― Charles Dickens, David Copperfield

 

 

 

 

 

 

“Ask no questions, and you’ll be told no lies.”
― Charles Dickens, Great Expectations

 

 

Charles Dickens Quotes Part 157

 

 

 

“We are friends,” said I, rising and bending over her, as she rose from the bench. “And will continue friends apart,” said Estella. I took her hand in mine, and we went out of the ruined place; and, as the morning mists had risen long ago when I first left the forge, so the evening mists were rising now, and in all the broad expanse of tranquil light they showed to me, I saw no shadow of another parting from her.”
― Charles Dickens, Great Expectations

 

 

 

 

 

“When the French come over, May we meet them at Dover!”
― Charles Dickens, The Mystery of Edwin Drood

 

 

 

 

 

 

“You are to be in all things regulated and governed,’ said the gentleman, ‘by fact. ”
― Charles Dickens, Hard Times: The Original Classics – Illustrated

 

 

 

 

 

 

“Dig—dig—dig—until an impatient movement from one of the two passengers would admonish him to pull up the window, draw his arm securely through the leathern strap, and speculate upon the two slumbering forms, until his mind lost its hold of them, and they again slid away into the bank and the grave. “Buried how long?” “Almost eighteen years.” “You had abandoned all hope of being dug out?” “Long ago.” The words were still in his hearing as just spoken—distinctly in his hearing as ever spoken words had been in his”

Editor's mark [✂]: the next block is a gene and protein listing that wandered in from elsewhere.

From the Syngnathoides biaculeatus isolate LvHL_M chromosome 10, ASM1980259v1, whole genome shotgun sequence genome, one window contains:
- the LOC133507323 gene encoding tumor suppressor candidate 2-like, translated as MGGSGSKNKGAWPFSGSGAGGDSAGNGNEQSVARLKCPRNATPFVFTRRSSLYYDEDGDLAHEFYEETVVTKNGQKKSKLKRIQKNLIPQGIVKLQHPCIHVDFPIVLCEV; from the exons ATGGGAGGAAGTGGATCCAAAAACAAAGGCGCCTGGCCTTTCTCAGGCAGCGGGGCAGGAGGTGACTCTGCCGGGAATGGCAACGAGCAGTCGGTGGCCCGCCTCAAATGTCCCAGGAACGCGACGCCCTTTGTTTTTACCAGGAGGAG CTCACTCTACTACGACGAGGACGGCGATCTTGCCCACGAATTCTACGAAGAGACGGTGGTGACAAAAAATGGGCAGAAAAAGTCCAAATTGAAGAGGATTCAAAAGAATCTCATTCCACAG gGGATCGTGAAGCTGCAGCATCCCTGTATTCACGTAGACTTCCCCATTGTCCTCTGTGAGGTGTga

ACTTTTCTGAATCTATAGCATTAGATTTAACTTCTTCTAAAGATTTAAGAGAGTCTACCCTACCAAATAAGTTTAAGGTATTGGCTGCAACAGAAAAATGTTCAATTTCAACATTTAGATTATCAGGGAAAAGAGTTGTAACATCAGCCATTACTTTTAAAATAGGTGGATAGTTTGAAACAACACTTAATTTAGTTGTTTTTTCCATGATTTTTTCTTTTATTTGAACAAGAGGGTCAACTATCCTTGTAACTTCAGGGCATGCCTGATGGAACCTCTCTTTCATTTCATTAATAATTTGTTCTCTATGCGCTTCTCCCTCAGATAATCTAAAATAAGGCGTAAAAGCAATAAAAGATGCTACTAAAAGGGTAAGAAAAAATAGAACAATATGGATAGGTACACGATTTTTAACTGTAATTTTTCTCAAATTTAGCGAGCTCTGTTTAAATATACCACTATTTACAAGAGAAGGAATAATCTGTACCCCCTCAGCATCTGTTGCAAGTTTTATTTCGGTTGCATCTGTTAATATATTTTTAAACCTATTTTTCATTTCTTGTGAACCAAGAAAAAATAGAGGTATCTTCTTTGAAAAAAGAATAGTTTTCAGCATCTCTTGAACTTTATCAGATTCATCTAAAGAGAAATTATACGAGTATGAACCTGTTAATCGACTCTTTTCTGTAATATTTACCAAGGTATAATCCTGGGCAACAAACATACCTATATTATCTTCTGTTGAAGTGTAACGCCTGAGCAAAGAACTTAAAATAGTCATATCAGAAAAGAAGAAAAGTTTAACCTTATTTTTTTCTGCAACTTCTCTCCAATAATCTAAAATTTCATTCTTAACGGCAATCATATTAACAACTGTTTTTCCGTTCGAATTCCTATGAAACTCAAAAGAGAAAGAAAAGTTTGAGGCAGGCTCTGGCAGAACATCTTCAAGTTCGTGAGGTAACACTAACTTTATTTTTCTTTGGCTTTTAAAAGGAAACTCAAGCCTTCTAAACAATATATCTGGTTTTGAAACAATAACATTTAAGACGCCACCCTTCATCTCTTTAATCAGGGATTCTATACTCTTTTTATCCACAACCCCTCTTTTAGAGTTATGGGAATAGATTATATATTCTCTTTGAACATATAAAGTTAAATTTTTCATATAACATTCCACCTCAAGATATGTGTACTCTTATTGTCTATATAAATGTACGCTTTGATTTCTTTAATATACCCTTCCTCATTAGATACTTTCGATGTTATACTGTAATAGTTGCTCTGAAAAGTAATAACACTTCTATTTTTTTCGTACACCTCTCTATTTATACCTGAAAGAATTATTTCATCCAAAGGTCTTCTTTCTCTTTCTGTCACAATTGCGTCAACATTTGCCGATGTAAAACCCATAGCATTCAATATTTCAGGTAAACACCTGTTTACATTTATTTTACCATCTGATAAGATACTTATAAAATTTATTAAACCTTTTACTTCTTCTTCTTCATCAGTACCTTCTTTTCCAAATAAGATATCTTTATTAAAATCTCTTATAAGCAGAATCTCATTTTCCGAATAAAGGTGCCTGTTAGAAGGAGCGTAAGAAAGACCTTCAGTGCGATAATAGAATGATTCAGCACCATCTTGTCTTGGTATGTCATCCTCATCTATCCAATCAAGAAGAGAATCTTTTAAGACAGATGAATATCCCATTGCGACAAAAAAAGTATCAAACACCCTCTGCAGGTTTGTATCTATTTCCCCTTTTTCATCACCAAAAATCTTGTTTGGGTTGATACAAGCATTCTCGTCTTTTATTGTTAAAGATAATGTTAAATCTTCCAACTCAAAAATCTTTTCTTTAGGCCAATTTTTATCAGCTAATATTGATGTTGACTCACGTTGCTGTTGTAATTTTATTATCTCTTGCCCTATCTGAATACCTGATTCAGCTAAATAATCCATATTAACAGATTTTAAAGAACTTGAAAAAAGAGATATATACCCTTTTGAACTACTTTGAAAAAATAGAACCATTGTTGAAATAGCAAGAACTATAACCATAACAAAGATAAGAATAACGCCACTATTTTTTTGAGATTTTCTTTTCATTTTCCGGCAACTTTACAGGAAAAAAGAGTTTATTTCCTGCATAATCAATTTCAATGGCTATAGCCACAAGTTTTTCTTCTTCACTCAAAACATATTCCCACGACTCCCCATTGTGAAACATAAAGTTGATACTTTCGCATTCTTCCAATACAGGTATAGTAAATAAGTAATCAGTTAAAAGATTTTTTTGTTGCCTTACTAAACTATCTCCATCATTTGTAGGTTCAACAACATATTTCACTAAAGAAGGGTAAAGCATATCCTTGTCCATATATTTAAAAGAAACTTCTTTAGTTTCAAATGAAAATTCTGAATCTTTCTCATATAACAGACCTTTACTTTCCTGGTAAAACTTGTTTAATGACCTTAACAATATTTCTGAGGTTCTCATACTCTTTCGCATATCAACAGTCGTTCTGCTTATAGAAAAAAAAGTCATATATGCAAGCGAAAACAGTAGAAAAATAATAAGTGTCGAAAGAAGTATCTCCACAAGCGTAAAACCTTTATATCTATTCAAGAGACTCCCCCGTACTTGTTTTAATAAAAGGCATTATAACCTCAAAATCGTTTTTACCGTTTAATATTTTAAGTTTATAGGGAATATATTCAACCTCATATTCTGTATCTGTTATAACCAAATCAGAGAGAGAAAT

― Charles Dickens, A Tale of Two Cities

 

 

 

Charles Dickens Quotes Part 157

 

 

“I had seen the damp lying on the outside of my little window, as if some goblin had been crying there all night, and using the window for a pocket-handkerchief.”
― Charles Dickens, Great Expectations

 

 

 

 

 

“–Soy muy sensible y cariñosa –aseguró Dora–; no deberías ser tan cruel conmigo, Doady.”
― Charles Dickens, David Copperfield

 

 

 

 

 

“Pășesc în casa fermecată, plină de lumini, de larmă, de muzică, de flori și (îmi pare rău să constat) de ofițeri, și o găsesc pe miss Larkins strălucitor de frumoasă. Poartă o rochie albastră și flori mici albastre — flori de nu-mă-uita — în păr. Ca și cum dânsa ar avea nevoie să poarte nu-mă-uita!”
― Charles Dickens, David Copperfield

 

 

 

 

 

“period, that some of its noisiest authorities insisted on its being received, for good or for evil, in the superlative degree of comparison only.”
― Charles Dickens, A Tale of Two Cities

 

 

 

Charles Dickens Quotes Part 157

 

“Well, it was really very pleasant to see how things lazily adapted themselves to purposes. Here was this Mr Gridley, a man of a robust will, and surprising energy—intellectually speaking, a sort of inharmonious blacksmith*—and he could easily imagine that there Gridley was, years ago, wandering about in life for something to expend his superfluous combativeness upon—a sort of Young Love among the thorns—when the Court of Chancery came in his way, and accommodated him with the exact thing he wanted. There they were, matched, ever afterwards! Otherwise he might have been a great general, blowing up all sorts of towns, or he might have been a great politician, dealing in all sorts of parliamentary rhetoric; but, as it was, he and the Court of Chancery had fallen upon each other in the pleasantest way, and nobody was much the worse, and Gridley was, so to speak, from that hour provided for.”
― Charles Dickens, Bleak House